Mark Cuban is a funny, smart, charming, and successful NBA owner. Most NBA fans wish they had a guy like Cuban running their team. Most NBA owners appreciate the attention (and revenue) he’s driven to the league. Most MLB owners, on the other hand, wish he would just go away. And so it goes with Mark Cuban’s efforts to infiltrate the Billionaire Boys Club known as Major League Baseball.

Anytime a MLB team gets put up for sale, ”media reports” link Cubes to the deal. First, it was the Pirates. Then the Cubs. Then the Rangers. Now, the Dodgers. As Cuban told some crappy off-shoot of ESPN:

“It all comes down to price… It’s important to have more than enough money to pay players and invest in the organization.”

At this point, one might think Bud would finally take pity on the guy, right? After all, if Cuban can transform the Dallas Mavericks from basement dwellers to regular playoff contenders to world champions, surely he deserves a shot at saving one of baseball’s greatest franchises?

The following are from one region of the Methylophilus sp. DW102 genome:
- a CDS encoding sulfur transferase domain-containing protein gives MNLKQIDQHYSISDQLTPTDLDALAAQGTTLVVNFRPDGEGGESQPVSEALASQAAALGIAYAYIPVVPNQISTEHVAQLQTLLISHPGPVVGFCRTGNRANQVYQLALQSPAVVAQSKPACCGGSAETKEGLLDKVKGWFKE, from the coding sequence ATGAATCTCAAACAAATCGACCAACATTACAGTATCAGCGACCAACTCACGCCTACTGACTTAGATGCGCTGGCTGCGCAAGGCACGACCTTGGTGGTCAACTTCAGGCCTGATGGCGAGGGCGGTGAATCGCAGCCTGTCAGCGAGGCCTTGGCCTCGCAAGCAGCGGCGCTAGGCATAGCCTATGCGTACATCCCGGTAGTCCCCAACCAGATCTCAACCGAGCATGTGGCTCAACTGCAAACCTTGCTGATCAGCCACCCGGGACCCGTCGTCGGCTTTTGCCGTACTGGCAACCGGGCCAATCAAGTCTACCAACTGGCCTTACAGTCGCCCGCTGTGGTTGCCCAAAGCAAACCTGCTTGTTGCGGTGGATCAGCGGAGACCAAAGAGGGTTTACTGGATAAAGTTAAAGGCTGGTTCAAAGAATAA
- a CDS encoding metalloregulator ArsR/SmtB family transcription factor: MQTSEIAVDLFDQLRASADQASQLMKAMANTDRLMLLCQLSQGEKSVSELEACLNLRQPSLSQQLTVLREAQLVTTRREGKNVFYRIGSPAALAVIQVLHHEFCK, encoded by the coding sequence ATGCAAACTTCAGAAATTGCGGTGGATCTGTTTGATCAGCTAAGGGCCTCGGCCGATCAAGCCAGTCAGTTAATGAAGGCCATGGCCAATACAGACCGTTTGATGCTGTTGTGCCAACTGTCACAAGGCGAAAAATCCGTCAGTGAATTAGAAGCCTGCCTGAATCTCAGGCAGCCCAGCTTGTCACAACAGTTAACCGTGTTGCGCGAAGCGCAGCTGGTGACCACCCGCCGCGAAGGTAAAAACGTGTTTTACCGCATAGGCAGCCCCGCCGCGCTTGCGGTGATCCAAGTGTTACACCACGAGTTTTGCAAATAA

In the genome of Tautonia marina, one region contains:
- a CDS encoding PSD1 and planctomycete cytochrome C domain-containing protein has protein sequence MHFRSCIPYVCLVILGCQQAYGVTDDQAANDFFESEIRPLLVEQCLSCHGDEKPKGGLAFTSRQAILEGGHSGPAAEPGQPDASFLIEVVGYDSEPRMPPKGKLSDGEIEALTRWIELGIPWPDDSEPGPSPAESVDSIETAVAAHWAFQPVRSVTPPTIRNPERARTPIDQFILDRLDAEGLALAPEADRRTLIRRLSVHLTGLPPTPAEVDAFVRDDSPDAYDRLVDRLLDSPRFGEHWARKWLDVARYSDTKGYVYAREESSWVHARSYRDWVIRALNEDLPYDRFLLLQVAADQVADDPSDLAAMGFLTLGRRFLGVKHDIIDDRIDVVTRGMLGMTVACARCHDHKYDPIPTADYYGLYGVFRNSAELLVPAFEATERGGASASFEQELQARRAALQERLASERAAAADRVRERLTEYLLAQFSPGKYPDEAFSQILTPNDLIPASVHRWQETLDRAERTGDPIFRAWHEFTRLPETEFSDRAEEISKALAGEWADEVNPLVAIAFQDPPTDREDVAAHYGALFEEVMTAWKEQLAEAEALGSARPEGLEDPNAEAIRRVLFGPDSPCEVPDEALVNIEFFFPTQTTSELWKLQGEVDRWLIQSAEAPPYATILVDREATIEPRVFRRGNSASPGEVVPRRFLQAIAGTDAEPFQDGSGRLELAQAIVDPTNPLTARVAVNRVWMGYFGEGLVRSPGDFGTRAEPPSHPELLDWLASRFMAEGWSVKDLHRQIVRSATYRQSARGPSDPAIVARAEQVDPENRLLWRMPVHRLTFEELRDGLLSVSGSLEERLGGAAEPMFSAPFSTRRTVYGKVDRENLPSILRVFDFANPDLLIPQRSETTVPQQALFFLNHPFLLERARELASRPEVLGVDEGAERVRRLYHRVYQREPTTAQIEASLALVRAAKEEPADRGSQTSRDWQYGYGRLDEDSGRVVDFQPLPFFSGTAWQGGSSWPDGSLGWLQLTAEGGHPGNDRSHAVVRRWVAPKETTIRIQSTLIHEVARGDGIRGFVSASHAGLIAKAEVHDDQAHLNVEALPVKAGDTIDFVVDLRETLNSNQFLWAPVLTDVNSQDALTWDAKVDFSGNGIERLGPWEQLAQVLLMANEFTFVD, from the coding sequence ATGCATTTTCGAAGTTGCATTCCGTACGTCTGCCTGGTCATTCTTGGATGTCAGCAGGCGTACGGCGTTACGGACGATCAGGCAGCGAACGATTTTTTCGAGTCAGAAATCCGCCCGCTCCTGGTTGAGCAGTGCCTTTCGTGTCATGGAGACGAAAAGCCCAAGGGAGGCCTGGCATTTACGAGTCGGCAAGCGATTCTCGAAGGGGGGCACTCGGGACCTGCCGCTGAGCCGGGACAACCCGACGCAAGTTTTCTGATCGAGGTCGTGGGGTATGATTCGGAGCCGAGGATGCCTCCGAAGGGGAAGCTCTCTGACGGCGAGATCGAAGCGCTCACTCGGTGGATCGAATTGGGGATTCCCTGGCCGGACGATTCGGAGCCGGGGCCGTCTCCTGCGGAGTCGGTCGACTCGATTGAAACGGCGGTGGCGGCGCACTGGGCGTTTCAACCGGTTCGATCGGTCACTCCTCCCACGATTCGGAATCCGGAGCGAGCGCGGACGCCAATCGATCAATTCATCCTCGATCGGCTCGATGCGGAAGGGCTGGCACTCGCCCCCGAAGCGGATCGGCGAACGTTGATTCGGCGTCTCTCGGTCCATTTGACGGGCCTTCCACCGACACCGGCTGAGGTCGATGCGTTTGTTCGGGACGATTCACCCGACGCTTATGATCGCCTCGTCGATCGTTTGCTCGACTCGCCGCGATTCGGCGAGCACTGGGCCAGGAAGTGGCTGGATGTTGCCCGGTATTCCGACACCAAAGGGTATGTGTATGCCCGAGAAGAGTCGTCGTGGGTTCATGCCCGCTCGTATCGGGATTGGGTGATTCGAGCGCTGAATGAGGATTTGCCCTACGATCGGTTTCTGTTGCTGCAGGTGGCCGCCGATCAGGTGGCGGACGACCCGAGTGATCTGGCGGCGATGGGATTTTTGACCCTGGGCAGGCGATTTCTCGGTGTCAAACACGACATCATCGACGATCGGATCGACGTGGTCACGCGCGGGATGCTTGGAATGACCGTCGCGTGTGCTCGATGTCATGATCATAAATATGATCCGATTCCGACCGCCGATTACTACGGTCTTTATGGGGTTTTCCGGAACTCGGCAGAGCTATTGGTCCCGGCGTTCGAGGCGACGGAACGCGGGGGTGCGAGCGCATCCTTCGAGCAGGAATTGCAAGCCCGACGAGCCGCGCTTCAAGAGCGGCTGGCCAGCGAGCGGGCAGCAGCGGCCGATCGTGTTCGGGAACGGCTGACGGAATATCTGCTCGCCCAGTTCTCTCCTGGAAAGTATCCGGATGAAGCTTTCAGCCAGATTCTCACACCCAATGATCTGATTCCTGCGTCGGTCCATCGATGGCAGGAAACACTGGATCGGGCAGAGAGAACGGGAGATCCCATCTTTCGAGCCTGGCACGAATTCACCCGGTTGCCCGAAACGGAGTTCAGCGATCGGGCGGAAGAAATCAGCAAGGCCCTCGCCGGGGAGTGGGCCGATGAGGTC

Well, as my aunt used to say, “Dream on Alice, it’s a long way to Wonderland.”

Cuban, for all his success, is a loose cannon. Major League Baseball, much like THE NATIONAL FOOTBALL LEAGUE™, is not very quick to implement change or accept being held in derision. Their ownership is anything but progressive. Cuban is the exact opposite. This scares Bud. To wit:

On Cuban possibly buying the Cubs, according to MLB sources:

“There’s no way Bud and the owners are going to let that happen, zero chance.”

When Cuban sought ownership of the Rangers, the incumbent administration (read: MLB-backed bid) repeatedly lobbied to throw out Cuban’s bid, going as far to suggest if Cuban’s group won the auction for the team, there was only a “50-50 chance” MLB would approve the deal; thereby sending the asset back to bankruptcy court (and royally pissing off the team’s creditors). According to ESPN’s Jayson Stark, there would have been “significant opposition” to Cuban controlling the franchise.

Throughout these trials and tribulations, Cuban has said all the right things. He’s professed a willingness to step aside and allow baseball people to run the show. He’s intimated he’d be willing to spend the money necessary to field a competitive team.  As someone who cares about the “sanctity” of the game as much as anyone, I think he’d be an excellent addition — his commitment to winning and innovation would be more than welcome in a sport that is still afraid of instant replay.

Unfortunately, from field to front office, baseball is a game that moves incredibly slow, even more so when there’s money involved (which makes even more sense to bring in Cuban, a self-made billionaire). Allowing Cuban to own one of baseball’s crown jewels is a long shot at best, even at any price.


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